It’s off with the mortarboard and straight into depression as people come out of college and graduate school loaded with debt, often unable to buy cars or houses for years. Even worse, they’re finding themselves locked in by clauses requiring them to go into arbitration instead of suing in court if they have a complaint against the lender, and/or prohibiting them from joining others in class action suits against the lender. Improper practices might include bait-and-switch; failure to credit payments made, or to grant extensions in cases where extensions are required by the terms of the loan agreement; or throwing loans into default when they don’t meet the criteria for default.
In every area of economic life, arbitration clauses have replaced the right to a day in court. You start a new job; you take out a credit card; you sign a lease. The fine print on your contract tells you that if you run into trouble with the party that issued it, you can’t sue; instead, you’re stuck with mandatory arbitration.And arbitrators are usually chosen by businesses, not consumers. The clauses are particularly onerous in the case of student loans because the amount at stake is so large, and because student loans, unlike other types of loans, can’t be discharged in bankruptcy.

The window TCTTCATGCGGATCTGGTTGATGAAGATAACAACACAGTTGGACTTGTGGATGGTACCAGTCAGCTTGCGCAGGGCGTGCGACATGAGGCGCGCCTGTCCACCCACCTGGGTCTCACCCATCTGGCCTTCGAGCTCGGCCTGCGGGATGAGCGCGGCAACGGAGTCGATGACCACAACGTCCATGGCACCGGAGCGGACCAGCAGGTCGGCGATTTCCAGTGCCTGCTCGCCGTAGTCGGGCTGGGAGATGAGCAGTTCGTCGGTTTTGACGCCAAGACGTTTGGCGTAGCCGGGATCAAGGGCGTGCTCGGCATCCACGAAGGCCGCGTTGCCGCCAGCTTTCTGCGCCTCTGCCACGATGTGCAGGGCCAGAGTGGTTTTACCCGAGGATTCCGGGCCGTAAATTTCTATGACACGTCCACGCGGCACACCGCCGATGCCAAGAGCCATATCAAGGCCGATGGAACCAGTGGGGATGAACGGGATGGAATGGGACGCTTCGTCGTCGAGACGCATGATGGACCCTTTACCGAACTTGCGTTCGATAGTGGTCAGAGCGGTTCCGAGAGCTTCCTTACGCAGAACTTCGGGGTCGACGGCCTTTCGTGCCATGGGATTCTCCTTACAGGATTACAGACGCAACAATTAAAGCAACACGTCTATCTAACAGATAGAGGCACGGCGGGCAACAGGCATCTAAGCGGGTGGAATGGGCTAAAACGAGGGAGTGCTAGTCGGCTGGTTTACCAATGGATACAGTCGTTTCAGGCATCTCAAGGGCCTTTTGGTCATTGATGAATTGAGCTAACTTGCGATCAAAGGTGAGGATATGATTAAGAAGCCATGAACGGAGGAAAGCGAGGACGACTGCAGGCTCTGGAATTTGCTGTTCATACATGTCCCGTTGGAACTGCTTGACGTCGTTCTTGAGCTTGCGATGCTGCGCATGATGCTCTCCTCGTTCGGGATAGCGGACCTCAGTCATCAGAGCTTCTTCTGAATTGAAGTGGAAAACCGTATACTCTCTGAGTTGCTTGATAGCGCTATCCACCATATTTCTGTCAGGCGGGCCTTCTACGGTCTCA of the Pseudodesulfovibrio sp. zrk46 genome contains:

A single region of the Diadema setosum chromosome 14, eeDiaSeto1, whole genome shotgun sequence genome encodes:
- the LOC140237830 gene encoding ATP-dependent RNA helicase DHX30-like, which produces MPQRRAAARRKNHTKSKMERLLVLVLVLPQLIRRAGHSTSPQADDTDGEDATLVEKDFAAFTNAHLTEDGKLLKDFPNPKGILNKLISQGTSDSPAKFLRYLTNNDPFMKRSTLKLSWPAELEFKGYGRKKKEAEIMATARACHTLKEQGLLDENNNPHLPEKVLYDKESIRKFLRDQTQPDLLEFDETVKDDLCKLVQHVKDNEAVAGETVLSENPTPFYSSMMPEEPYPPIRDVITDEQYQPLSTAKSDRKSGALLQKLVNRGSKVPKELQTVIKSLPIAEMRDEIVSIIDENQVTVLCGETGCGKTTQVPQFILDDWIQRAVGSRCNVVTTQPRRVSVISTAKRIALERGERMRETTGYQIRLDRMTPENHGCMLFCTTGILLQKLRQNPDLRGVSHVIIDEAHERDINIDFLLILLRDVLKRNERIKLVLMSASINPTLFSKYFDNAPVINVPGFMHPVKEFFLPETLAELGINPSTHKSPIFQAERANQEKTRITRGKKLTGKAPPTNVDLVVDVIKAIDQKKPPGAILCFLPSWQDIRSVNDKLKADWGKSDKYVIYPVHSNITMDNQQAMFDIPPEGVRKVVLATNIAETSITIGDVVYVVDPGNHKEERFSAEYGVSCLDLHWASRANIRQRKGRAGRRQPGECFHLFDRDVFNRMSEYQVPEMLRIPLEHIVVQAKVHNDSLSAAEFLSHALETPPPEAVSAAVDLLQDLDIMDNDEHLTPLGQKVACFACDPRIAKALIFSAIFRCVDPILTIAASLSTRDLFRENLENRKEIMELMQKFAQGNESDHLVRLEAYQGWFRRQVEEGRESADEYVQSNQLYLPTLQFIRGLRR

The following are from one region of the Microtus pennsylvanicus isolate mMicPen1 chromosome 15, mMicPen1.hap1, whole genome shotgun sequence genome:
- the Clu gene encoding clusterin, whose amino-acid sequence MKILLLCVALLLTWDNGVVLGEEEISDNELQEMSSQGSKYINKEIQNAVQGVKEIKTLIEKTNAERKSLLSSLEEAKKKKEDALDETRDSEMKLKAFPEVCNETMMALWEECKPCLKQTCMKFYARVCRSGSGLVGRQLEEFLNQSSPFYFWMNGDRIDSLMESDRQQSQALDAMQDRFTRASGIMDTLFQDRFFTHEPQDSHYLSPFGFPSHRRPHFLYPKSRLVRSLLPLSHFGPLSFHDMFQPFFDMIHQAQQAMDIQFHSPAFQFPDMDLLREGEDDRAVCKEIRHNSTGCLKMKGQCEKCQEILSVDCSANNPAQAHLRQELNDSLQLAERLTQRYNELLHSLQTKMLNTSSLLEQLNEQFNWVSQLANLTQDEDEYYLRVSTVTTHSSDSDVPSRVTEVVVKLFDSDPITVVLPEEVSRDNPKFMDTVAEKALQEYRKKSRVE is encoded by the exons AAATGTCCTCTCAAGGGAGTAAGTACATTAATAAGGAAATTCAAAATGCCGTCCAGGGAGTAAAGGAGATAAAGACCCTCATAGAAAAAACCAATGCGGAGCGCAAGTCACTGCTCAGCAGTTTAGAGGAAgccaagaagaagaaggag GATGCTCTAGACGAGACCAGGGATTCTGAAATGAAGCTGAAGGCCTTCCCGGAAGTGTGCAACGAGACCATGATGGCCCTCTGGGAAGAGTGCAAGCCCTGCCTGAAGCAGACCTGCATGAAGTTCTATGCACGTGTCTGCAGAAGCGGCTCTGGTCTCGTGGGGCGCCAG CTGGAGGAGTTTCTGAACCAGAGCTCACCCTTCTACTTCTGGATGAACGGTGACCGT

The consumer advocacy group Public Citizen is leading a fight to get the federal Consumer Financial Protection Bureau to force lenders to quit writing arbitration clauses and class action bans into student loans. If you are a borrower who has suffered from a bad lending practice and could not seek redress in court because of an arbitration clause or a provision banning you from joining with others to sue, Public Citizen wants to hear your story and pass it on to the CFPB (visit http://action.citizen.org/p/dia/action/public/?action_KEY=12155).•